Christopher Newman asked me to review his e-book Uprising, so here goes:
Uprising imagines a world (much like that of Fido) in which zombies have been rendered harmless by science and put to work for man. Of course (a la Jurrassic Park/Westworld ), things don’t work out. From the opening scene of enslaved zombies rebelling at a Wal-Mart-type big box store, it quickly becomes clear that zombies cannot be controlled. This is an ancient theme, which Newman uses to good effect.
Newman also intelligently considers the impact of a zombies-as-slaves world. (What is the effect on unemployment? What is the adjustment to the prices of goods and services?) He considers the situation from the point of view of political leaders, and militant special-interest groups. It is an interesting and mature approach, and lends realism to the tale. I don’t want to go too far into the other specifics of Newman’s zombie-world, but they are dark, and readers may enjoy discovering them.
The main character, Chuck Olsen, works as a kind of zombie-processor at a plant the locals call the Ghoul Factory. The grisly descriptions of the interior make one think of a slaughterhouse. This grim work leads to a consideration of the novel’s central question: To what degree do American corporations actually care about their employees? The specter of the Wal-Mart is always present. This is Uprising at its best.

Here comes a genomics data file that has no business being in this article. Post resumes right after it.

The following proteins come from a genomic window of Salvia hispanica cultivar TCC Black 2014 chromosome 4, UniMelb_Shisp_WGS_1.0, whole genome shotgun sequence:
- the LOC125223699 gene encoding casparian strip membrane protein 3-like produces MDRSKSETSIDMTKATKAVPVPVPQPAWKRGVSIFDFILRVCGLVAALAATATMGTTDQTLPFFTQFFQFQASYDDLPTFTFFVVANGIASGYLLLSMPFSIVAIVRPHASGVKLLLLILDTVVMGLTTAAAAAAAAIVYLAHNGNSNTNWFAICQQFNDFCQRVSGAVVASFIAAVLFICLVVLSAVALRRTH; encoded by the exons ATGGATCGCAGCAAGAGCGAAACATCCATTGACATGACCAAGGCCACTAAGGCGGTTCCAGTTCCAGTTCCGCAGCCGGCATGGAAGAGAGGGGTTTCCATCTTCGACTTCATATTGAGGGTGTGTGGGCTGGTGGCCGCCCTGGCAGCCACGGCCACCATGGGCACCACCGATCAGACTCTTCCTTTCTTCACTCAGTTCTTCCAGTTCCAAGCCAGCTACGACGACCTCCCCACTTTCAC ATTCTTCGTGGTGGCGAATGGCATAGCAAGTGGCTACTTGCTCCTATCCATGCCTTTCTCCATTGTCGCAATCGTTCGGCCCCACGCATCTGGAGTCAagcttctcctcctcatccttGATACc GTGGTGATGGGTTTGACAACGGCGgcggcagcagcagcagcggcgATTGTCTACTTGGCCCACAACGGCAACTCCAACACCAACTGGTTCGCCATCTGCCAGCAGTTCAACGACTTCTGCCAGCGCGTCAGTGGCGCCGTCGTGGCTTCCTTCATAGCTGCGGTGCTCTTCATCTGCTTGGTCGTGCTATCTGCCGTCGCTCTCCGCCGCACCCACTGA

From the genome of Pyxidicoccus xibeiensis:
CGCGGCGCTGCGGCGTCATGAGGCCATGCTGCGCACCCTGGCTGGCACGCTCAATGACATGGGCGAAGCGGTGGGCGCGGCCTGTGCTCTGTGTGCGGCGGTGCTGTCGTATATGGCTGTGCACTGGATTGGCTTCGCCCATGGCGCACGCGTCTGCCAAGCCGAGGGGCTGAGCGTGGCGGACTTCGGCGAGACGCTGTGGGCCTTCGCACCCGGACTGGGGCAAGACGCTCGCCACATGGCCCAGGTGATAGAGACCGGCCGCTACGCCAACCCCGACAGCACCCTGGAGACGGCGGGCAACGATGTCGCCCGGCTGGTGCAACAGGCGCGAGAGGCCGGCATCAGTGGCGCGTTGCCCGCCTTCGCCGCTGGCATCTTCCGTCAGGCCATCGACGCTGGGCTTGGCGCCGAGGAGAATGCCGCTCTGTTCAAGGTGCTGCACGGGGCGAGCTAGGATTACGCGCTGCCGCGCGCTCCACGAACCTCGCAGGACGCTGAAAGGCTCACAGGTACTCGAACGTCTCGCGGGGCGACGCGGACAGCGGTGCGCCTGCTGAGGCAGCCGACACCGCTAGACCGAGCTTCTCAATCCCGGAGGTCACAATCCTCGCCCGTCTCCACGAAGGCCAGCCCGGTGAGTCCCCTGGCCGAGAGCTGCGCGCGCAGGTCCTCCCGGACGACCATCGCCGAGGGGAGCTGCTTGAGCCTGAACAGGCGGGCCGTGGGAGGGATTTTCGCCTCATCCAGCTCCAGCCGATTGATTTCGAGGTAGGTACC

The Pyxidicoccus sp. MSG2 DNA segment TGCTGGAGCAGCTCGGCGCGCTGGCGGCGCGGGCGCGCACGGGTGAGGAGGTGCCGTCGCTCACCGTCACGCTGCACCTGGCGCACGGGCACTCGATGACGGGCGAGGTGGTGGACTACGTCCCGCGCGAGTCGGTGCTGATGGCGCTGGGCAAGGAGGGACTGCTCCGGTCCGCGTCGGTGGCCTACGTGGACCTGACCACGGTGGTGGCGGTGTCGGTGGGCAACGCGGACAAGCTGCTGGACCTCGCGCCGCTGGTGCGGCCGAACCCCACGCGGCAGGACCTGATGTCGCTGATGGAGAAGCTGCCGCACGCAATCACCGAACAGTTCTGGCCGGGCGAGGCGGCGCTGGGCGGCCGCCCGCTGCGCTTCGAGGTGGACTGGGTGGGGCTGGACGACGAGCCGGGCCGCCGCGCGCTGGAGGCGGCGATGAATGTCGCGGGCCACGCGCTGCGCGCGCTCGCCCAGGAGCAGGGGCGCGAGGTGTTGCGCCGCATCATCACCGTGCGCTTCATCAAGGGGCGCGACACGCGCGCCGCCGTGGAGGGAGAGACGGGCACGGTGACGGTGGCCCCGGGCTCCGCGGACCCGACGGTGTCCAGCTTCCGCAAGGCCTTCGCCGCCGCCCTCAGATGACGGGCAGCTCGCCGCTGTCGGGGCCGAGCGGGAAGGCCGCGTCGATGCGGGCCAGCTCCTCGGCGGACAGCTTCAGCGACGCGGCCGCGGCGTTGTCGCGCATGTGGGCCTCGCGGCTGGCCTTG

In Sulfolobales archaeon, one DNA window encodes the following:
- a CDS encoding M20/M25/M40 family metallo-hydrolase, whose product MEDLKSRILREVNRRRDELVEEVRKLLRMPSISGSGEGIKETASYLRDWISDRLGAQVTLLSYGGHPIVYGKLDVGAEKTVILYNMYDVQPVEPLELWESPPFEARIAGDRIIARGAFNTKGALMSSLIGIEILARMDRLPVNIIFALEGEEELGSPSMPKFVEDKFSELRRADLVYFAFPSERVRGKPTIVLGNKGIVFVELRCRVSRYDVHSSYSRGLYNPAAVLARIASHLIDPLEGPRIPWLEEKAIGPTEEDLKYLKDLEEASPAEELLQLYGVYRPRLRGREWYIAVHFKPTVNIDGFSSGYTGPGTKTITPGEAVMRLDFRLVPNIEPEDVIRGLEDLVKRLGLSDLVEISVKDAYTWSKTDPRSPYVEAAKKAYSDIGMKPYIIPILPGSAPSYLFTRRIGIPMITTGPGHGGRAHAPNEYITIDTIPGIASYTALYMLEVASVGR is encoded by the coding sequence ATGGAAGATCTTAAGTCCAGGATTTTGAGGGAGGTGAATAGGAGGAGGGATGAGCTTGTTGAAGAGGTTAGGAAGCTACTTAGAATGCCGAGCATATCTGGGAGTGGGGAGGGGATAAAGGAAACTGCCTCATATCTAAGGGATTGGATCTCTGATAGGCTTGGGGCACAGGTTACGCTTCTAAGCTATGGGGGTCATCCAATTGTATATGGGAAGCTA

Do I have criticisms? Sure. There is a tendency to overexplain the contingencies and peripherals of the zombie world. And while Newman is excellent at crafting plot devices, some of his descriptions of narrative action can be awkwardly phrased, and the dialogue runs from strong to very weak.
In the scenes where Chuck Olsen and his wife are in bed, the dialogue seemed fake and twee and made me wince. I have no doubt that this dialogue may have been taken from actual exchanges between a man and his loving wife in bed, but they just didn’t translate to the page. (Intimate exchanges between lovers are hard to write. Back when I reviewed manuscripts for Iowa Book Doctors, I often found that otherwise competent writers really struggled to create natural exchanges between lovemaking couples. Playful dialogue can be the hardest. Reading the dialogue in Uprising, I was frequently reminded of Neil Peart’s tour memoir Roadshow, which was an excellent book but had this running joke where Neil and his male travelling partner would pretend they were a gay couple and act silly. I have no doubt that their jokes were actually funny when they occurred in real life, but they just didn’t translate to the page. [I think that sometimes real dialogue that actually happened is not always the best dialogue to use when writing fiction. Randall Jarrell once ruminated that a soldier can do brave things on the battlefield yet fail to produce writing that inspires bravery, and a great lover can be a real lady-killer in real life, but fail to produce verses that inspire amour. This is why “Writer” is a job at all. If anyone could do it, then it would not be a skill requiring thousands of hours of cultivation.] )
But I have digressed.
Overall, Uprising was a nice surprise. I provide the linked coordinates here.